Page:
It’s been years since Peter Drucker taught us that culture eats strategy for breakfast. On a more micro level, culture can quickly chew up and spit out even the most talented people who don’t understand and can’t navigate the culture. I saw a great example of this recently.
A woman executive I know was hired as a leader in the healthcare industry. Her background was in financial services, an industry where hard-charging, driven leaders are most successful. As she began her new role, she was surprised at the lack of sense-of-urgency of the members of her team. In team meetings, she would push them for speed and commitment. This frustrated them because other leaders in the organization never did this. On her performance evaluation, she was asked to “smooth over her rough edges, break less glass and soften her sharp elbows.” This, in turn, frustrated her. After all she was trying to wake the place up and add energy to an institution in bad need of transformation in light of Obama-Care.
She quickly recognized that she did not fit the culture of her new organization. She was smart enough to hire an executive coach with deep business acumen in the healthcare industry. This has helped her adjust to her new culture and succeed as a leader, learning to get more done by pushing for less — paradoxical as that sounds.
Just recently, I heard a similar story of cultural incompatibility. A major financial institution had churned through several talent development leaders who were perceived as designing programs then pushing them to business leaders who resisted embracing them. This approach works in many industries, but not in financial services. In this case, the company responded to this problem by appointing an existing business leader as the next talent leader, someone who understands how to navigate the culture and give line leadership what it perceives as important rather than what HR perceives as important.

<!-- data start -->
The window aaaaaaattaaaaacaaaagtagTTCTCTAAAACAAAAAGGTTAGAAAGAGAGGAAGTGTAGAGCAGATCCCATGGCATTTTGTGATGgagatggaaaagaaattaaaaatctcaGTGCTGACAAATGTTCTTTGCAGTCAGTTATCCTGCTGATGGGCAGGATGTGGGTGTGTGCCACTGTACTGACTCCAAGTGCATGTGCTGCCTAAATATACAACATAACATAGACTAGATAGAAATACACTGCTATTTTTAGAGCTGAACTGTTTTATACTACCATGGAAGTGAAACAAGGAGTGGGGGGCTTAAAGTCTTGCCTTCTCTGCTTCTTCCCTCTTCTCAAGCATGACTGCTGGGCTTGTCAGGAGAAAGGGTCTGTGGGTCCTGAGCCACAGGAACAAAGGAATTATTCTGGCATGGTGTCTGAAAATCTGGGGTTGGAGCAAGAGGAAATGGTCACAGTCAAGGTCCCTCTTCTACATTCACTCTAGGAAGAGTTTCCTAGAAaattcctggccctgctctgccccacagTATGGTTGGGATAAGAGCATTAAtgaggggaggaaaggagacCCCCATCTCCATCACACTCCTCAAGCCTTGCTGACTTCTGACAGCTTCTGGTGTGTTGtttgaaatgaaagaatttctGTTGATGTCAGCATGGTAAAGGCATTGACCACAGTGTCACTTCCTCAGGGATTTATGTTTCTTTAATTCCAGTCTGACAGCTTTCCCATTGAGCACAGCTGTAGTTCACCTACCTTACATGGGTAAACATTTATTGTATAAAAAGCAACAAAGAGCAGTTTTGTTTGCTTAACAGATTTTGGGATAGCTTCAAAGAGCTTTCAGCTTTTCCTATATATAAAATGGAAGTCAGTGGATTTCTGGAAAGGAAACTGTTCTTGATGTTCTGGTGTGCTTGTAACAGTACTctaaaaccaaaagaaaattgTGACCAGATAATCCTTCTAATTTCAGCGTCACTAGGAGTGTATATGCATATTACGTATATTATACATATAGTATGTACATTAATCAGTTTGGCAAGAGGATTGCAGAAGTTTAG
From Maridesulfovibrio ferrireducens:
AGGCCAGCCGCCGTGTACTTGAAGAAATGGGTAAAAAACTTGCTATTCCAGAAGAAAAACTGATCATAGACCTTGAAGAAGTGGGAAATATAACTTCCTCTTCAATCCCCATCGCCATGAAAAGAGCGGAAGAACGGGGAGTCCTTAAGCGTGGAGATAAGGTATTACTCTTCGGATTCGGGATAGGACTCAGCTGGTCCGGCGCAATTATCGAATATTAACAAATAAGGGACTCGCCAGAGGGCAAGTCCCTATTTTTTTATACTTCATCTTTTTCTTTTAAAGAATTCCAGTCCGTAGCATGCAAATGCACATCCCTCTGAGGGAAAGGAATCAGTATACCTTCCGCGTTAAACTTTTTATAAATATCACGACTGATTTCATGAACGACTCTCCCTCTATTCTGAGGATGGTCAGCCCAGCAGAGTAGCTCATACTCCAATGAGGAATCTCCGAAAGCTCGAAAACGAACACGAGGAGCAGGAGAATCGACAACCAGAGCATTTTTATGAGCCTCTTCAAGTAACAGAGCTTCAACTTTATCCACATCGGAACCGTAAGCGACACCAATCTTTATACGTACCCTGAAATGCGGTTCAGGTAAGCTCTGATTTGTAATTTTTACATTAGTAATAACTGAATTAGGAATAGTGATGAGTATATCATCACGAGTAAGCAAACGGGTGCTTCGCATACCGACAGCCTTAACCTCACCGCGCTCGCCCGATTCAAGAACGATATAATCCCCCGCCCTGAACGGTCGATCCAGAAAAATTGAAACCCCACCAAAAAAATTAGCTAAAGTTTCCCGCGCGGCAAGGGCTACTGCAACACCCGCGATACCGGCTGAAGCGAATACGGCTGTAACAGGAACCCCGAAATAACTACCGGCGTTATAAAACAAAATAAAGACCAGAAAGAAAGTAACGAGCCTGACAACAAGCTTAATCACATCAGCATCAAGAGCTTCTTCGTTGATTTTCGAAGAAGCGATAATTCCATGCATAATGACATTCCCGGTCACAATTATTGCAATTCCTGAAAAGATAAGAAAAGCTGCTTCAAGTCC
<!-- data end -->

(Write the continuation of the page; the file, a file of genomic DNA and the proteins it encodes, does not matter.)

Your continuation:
These problems can be avoided if you take the time to understand your culture and explain it to new leaders who are hired from outside the organization. How can you do this? It’s actually not very difficult. Every time I coach a senior executive, I learn the company’s culture. I also learn it by doing 360 interviews for senior executives.
More formally, we measure talent with structured interviews of 8 -10 leaders within companies. As an alternative, you can hire a firm that measures talent using an organization-wide tool. This will give you rich data approaching the size of a large telephone book. But there is really no reason to go to this extreme, and the data can be hard to assimilate. Most important is to develop a formal approach for onboarding new leaders that gives them the information they need to thrive in your culture: a clear and concise cultural road map that will make them successful.